Spain is currently the World’s second most popular tourist destination after France, with the population of forty-five million being increased every year by as many as sixty million foreign visitors, 80% of whom make straight to the excellent beaches along the coasts.
But we are keeping away from the tourist hot spots and in the continuing search for real Spain have now visited Galicia and Cantabria in the north, old Moorish Andalusia in the south and the central regions of Castile-La Mancha, Extremadurs and Castilla y Leon. This time, still staying well away from the crowds and the busy Costas we had plans to visit the modern capital of Madrid and the old capital city of Toledo.
Geographically Spain is quite magnificent with green forests in the rainy north, mountains and vast plains in the central regions and deserts in the extreme south east. With an area of just over five hundred thousand square kilometers it is the second largest country in Western Europe after France and with an average altitude of six hundred and fifty metres it is the second highest country in Europe after Switzerland.
It was an early morning Ryanair flight and in razor sharp clear skies the plane crossed the Atlantic Spanish coast somewhere close to the city of Santander and then we crossed the massive northern mountainous regions of northern Spain. It was barren and rocky with huge pine forests and blue shimmering lakes, long straight roads snaking between towns and villages and from above it was possible to begin to appreciate the immense size of the country.
Closer to Madrid the predominant browns gave way to vibrant greens and finally into a splintered mosaic of colours and contrasts as the aircraft made its final descent and landed at the airport. Then, apart from having to wait for an hour because the flight was early, collecting the car was gloriously simple as well and soon we were heading out of the city on the A3 motorway and on our way towards our destination, the town of Chinchón, about fifty kilometres south of Madrid.
This wasn’t quite so straightforward and soon we had gone astray in a labyrinth of new motorways and unfamiliar road signs and driving rules and as junctions flashed by before we could interpret the directions fairly soon we were lost and trusting to luck.
We knew that we were going in roughly the right direction because the sun in the south was in front of us and we recognised the city of Cordoba, also in the south, from the road signs. Lady luck was with us and we eventually reconciled the road that we were on with the road map that we had with us and we were relieved to discover that we were on roughly the right road and we hadn’t taken too much of a detour. Within a few kilometres we left the motorway and settled down to the second half of the journey on quieter rural roads that were much less demanding.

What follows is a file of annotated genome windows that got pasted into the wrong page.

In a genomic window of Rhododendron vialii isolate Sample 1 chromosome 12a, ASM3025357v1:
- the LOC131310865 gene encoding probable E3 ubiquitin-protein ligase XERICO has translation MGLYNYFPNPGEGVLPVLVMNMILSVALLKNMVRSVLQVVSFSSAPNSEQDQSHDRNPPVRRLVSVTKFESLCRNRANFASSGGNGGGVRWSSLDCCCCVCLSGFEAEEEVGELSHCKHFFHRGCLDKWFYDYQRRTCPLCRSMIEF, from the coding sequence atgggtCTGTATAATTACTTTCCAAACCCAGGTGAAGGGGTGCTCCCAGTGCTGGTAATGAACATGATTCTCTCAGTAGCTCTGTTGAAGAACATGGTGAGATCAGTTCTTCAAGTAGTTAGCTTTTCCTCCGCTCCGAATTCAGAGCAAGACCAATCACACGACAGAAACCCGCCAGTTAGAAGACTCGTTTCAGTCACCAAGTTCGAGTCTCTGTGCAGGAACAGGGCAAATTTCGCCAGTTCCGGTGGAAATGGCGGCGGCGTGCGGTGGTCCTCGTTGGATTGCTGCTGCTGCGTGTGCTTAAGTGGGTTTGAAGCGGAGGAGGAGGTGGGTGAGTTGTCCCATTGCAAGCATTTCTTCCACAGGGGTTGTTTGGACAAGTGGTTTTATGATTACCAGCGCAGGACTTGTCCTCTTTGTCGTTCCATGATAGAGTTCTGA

Not far out of the city the scenery became very attractive with acres of olive trees laden with fruit and fields of withering vines, dying back now, their work completed for another year. In the trees and on top of pylons there were stork nests and in the sky buzzards hung above us on the thermals looking for lunch in the fields below.
We arrived in Chinchón at about half past one and ignoring the edge of town tourist car parks steered the car towards the Plaza Mayor at the very centre of the town. The streets were narrow but not nearly as challenging as those that we had negotiated last year in Carmona and it only took a couple of circuits of the back lanes, including driving up a one-way street the wrong way before we located our hotel, La Condesa de Chinchón (named after a painting by Goya), parked the car with some difficulty, because I cannot get the hang of reverse parking in a left hand drive car, and then presented ourselves at reception and checked in.
It was an excellent hotel, modern but traditional with a pleasant garden and excellent facilities and we had a good deal on the rooms. We were mostly delighted with our accommodation and I say mostly because Micky, who considers himself an unlucky traveller when it comes to hotel room allocation, was the only one without a balcony. And it was a shame about that because the balcony was a really special feature, facing west and with a splendid view over the pretty garden.
We hadn’t been sure what sort of weather to prepare for, last year at this time in Andalusia it had been cold so we had travelled in warmer clothes just in case. We didn’t need them today however because the temperature was in the high twenties centigrade so we after we had settled in we changed into more appropriate summer clothing and left the hotel to make our way to the Plaza Mayor and some lunch.